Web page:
Frenectomy Procedures | Blackfalds & Rimbey | Alpen Dental

Frenectomy

Frenectomies are surgical procedures for removing excess tissue connections in the mouth. A frenum is a thin, folded layer of tissue. If a frenum is overdeveloped, it can cause difficulty speaking and swallowing and orthodontic trouble. In pediatric dentistry, excessive frenum tissue can lead to a range of other symptoms.

Overdeveloped frena cause conditions typically referred to as lip ties and tongue ties, which are common in children and adults. During a frenectomy procedure, a dentist removes one or both of the frena. Frenectomies are fast procedures, complete from start to finish in under 15 minutes, and are safe for patients of all ages.

Lip Ties and Tongue Ties

Dental frenectomy procedures correct lip ties and tongue ties by focusing on two different frena in the mouth —the labial frenum, which is responsible for lip ties, and the lingual frenum, which is responsible for tongue ties.

The Labial Frenum

The labial frenum connects gum tissue to the lips. Also called the upper or maxillary labial frenum, this tissue can grow excessively long or wide. Excessive maxillary labial frenum growth leads to the condition commonly known as a lip tie. Frena too wide or long can also lead to gaps between the teeth. This condition will persist as adult teeth come in, causing the same outcome.

Teeth pushed apart by overdeveloped frenum growth create space that traps food and bacteria. Over time, this can contribute to plaque buildup, leading to gingivitis and tooth decay. In some cases, mandible frenectomies are necessary. For patients with dentures, both labial frenectomy procedures may be necessary for the best fit.

The Lingual Frenum

The lingual frenum causes tongue ties. The lingual frenum is the thin tissue connecting the bottom of the tongue to the mouth. These frena develop differently for everyone. The size, width and flexibility of this tissue can all restrict tongue movement. In some cases, lingual frena can extend the entire length of the tongue. When the lingual tissue prohibits ordinary tongue movement, a lingual frenectomy may be necessary.

Signs Your Child May Need a Frenectomy

People of any age can be affected by lip ties and tongue ties, but they predominantly affect infants and children. You can wait until children start to grow adult teeth before correcting lip ties. Tongue ties, on the other hand, present a greater health risk. During infancy, tongue ties can lead to difficulties in nursing with a number of associated complications, and tongue ties will eventually affect speech development.

Signs in Infants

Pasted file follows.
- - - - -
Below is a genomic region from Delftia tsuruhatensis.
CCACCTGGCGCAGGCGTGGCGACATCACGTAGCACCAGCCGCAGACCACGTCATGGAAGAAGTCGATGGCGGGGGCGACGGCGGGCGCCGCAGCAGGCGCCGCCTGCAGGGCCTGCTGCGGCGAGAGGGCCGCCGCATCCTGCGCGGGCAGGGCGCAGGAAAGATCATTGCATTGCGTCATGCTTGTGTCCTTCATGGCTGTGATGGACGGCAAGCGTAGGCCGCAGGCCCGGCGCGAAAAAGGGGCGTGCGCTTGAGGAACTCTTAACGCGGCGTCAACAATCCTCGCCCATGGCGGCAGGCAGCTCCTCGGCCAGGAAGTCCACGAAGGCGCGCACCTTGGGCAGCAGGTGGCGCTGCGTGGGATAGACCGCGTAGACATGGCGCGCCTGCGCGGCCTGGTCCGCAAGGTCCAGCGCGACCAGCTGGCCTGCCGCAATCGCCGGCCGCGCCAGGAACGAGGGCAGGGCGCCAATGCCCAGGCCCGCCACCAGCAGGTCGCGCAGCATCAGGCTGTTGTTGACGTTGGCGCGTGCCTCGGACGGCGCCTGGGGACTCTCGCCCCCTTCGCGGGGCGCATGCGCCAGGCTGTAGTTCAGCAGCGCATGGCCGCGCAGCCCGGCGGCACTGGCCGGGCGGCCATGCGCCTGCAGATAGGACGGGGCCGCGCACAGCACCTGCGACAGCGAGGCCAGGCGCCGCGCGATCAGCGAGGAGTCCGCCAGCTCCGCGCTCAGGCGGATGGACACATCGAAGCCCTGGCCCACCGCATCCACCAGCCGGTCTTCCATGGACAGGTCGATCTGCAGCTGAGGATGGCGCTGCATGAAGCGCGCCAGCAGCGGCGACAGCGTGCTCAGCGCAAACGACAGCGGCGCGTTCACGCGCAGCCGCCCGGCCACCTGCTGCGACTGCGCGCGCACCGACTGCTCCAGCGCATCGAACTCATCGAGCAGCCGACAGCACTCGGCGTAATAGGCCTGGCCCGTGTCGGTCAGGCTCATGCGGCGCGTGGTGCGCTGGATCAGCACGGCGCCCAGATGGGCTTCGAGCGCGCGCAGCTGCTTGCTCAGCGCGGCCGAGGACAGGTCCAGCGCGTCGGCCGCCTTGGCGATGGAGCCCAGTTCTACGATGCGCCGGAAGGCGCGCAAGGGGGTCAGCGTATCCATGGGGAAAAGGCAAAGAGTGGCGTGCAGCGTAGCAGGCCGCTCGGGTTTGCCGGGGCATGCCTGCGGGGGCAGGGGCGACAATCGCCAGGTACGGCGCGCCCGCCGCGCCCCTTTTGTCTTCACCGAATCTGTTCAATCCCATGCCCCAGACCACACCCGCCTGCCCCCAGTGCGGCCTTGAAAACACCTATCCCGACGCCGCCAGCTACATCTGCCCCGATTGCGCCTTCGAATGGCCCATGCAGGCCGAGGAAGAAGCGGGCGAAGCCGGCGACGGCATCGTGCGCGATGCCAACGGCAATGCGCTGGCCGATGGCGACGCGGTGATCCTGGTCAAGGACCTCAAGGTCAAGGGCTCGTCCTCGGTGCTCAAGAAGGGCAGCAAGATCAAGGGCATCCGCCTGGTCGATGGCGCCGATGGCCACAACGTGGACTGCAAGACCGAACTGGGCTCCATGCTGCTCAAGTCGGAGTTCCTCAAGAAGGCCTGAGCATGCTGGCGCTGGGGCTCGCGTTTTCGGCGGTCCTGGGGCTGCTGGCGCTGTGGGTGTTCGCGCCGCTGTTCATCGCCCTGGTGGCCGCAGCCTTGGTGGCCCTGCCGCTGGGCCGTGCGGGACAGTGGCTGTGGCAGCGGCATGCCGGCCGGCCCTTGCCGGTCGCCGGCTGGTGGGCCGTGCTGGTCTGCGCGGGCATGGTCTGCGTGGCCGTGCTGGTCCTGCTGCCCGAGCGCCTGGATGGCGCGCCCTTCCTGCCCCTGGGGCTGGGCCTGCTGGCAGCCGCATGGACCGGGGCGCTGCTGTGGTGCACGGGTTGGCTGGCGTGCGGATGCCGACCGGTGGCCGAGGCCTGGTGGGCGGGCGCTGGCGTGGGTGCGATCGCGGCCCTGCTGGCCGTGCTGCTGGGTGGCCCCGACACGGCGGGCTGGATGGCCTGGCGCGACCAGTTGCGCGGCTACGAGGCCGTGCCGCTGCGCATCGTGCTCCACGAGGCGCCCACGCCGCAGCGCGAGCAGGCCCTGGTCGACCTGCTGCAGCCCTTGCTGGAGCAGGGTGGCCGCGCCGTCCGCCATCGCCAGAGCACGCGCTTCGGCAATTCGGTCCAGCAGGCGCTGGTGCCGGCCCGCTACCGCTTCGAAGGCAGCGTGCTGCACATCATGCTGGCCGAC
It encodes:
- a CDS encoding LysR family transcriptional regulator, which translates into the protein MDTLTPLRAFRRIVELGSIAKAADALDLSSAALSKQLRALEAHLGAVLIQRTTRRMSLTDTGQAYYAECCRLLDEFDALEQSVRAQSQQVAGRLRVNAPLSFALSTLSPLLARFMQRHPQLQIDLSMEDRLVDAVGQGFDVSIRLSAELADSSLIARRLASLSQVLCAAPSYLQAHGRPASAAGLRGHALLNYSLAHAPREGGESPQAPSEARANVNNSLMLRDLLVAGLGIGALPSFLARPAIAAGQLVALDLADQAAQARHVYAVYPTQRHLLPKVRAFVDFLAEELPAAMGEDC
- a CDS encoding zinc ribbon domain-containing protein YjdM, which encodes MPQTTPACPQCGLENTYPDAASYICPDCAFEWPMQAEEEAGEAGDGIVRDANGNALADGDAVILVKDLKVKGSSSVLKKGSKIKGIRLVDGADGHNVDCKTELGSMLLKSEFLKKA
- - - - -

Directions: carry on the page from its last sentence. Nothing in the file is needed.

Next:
A dentist can spot tongue ties early. An infant frenectomy is safe within weeks following childbirth. There are a number of signs your child may need a frenectomy. In infants, look for signs including:

  • Disproportionate gassiness
  • Leaking milk during nursing
  • Gagging, choking or vomiting
  • Long periods of nursing
  • Symptoms of colic
  • Poor infant weight gain

Infants may be exhausted after nursing due to overexertion. Nursing mothers may experience pain, bruises or bleeding after nursing and a decrease in milk production. Left untreated, symptoms will change as children age. 

Signs in Toddlers and Children

For toddlers and children, overdeveloped frena can cause:

  • Difficulty swallowing
  • Trouble speaking
  • Orthodontic complications

Some kids may not yet display any outward symptoms. If you think your child may need a frenectomy, schedule an appointment with a dentist and put your questions to rest.

The Frenectomy Procedure

Frenectomies are fast, simple procedures performed right at the dental office. Procedures are over in minutes and have short recovery periods. Results are almost instant with improvements to speech for children and adults, and nursing improvement for infants. Most frenectomies follow the same procedure:

  • Preparation: The area is thoroughly treated to remove any sensation during the procedure.
  • Procedure: A small, targeted incision is made to the frenum, reducing the connective tissue.
  • Recovery: Frenectomies typically involve stitches and minor aftercare instructions.

Most frenectomy procedures heal within seven days. Following an infant frenectomy, place your child on their back to keep pressure from the jaw. After a procedure, it’s typical to experience minor symptoms while the incision site heals. These include bleeding at the incision site, swelling and discomfort.

Most patients can resume their normal lifestyles within days. Follow-up appointments occur about a week after surgery. Talk to your dentist if you or your child experience any difficulties healing from a frenectomy.

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Frenectomy procedures help people live happier and healthier lives. Healthy smiles play a big role in building self-confidence. Frenectomies allow proper swallowing and tongue movement and can promote better oral health.

Tongue ties and lip ties are treatable. Frenectomies at Alpen Dental are simple procedures with fast results. For more information about the frenectomy procedure or to schedule an appointment in Blackfalds or Rimbey, send us a message today.